Even though music is my greatest pleasure, the pleasure is often casual. I rarely listen carefully to lyrics or follow a solo note for note unless I'm reviewing something at length or I'm stoned. When I'm stoned, I rarely play records I don't already love. (Stoned or unstoned, I listen constantly to the Stones, less constantly to Otis Redding, and less constantly than that to everything else. Newer acquisitions, naturally, get disproportionate attention.) I suspect that many rock fans would say (though I'm not sure I agree) that they dig the music more than I do because every record they buy has its day or week or glory. Nevertheless, I feel a certain obligation to pass along my findings. Some people, I know, actually buy records because they like the group's name or admire the jacket. This is a bad practice. I can't think of three records in the permanent collection that didn't involve some sort of tip-off: news in the trades, other reviews, advice from friends, hype from one of the few industry people I trust, or familiarity with personnel. So I have devised a rating system and will occasionally run one of these Consumer Guides--the rating plus whatever information seems pertinent. Results are not guaranteed--I change my mind a lot, and I've missed good things in my time. I will make no attempt to be systematic or current--records have a way of getting lost in the second-listen piles.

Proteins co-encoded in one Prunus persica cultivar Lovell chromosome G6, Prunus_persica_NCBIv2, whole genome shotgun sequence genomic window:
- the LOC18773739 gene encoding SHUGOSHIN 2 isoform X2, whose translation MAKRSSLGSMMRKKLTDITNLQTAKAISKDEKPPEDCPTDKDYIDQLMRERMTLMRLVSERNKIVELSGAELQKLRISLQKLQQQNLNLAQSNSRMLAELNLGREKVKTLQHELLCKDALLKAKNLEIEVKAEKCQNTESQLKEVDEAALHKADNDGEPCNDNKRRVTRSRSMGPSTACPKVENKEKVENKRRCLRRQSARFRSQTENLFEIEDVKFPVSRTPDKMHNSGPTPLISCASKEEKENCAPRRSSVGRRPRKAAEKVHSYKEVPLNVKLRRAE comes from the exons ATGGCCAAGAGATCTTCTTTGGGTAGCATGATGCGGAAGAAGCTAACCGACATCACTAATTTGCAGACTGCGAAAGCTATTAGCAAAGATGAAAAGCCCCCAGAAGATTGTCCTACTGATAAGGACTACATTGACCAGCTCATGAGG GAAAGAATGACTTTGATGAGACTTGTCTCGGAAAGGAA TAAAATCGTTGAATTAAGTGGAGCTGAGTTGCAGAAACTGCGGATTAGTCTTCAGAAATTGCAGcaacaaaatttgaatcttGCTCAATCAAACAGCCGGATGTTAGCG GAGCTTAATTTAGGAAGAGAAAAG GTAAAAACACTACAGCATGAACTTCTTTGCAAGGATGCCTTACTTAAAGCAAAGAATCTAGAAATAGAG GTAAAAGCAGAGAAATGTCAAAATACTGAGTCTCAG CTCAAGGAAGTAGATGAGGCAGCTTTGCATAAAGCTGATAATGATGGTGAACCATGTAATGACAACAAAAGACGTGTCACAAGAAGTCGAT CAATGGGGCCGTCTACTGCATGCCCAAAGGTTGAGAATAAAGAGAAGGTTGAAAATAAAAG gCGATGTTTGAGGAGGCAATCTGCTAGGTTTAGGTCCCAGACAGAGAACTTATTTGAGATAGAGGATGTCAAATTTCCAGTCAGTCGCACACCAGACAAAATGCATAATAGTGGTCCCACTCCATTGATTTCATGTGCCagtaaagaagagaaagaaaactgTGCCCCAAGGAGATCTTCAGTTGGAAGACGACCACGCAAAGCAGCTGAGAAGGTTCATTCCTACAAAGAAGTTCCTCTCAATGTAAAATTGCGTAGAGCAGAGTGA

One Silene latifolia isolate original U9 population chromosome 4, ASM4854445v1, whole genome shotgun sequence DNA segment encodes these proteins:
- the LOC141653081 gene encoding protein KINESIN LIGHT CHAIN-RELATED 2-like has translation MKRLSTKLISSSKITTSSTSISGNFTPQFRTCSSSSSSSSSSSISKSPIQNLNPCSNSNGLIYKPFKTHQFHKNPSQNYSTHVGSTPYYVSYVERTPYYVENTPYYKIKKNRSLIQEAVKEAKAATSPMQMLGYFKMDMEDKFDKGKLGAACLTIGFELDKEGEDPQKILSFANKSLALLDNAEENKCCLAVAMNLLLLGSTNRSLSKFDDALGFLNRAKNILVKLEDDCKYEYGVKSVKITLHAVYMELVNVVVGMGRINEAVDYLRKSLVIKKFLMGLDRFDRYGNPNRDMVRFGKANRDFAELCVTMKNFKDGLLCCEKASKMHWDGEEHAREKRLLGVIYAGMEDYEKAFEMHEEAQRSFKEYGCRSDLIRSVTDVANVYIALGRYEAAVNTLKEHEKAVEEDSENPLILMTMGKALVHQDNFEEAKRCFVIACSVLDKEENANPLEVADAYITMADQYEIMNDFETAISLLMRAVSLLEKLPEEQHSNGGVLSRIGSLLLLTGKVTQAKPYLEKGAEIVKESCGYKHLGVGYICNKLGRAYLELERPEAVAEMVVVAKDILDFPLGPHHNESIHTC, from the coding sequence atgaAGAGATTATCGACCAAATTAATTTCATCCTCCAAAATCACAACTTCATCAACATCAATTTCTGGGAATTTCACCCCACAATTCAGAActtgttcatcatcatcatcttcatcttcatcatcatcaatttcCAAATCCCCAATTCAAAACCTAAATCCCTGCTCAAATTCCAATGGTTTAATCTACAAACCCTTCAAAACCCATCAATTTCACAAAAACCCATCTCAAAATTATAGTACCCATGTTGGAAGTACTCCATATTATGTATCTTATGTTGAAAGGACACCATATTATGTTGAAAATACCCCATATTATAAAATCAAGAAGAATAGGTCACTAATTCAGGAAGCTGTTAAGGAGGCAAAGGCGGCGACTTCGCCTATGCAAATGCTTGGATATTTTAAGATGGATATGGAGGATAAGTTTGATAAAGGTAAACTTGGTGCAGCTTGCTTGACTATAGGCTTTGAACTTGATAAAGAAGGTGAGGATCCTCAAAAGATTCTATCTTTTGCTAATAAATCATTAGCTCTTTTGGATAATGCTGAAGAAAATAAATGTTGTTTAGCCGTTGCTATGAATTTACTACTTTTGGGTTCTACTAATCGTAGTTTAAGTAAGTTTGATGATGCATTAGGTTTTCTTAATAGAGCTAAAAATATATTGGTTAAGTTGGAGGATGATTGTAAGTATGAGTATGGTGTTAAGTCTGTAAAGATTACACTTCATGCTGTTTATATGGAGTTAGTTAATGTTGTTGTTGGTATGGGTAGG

Although any rating system is absurd--always based on short-term judgments and incapable of implying ambivalence, although the comments can mitigate that--there is no reasonable alternative. Look, it's fairly simple. A means I like it a lot, B means I like it some or admire it a lot, C means I like it a little or admire it some, D means I don't like it or admire it a little, and E means shit. What more can I say? I don plan to charge notches (B minus to C plus, etc.) for various derelictions. I believe that record jackets should not fall apart. This means that when an album is packed Unipak, that chintzy half double-fold with the badly glued opening, I will note it and charge a notch. And I believe that long-playing records should play for a long time. I take that to mean thirty minutes--twelve songs at two and a half minutes per--so I will charge records that run shorter a notch. CBS is the only label impolite enough to omit times. Since CBS is the pioneer of the eleven- and ten-cut album (arty cousin of the eleven-ounce beer can), I think this is deplorably sneaky, but I can't quite bring myself to charge a notch for it. Why don't you all write and complain? And if you have a record you want rated or any other suggestions, write me. This is your column. Keep it clean.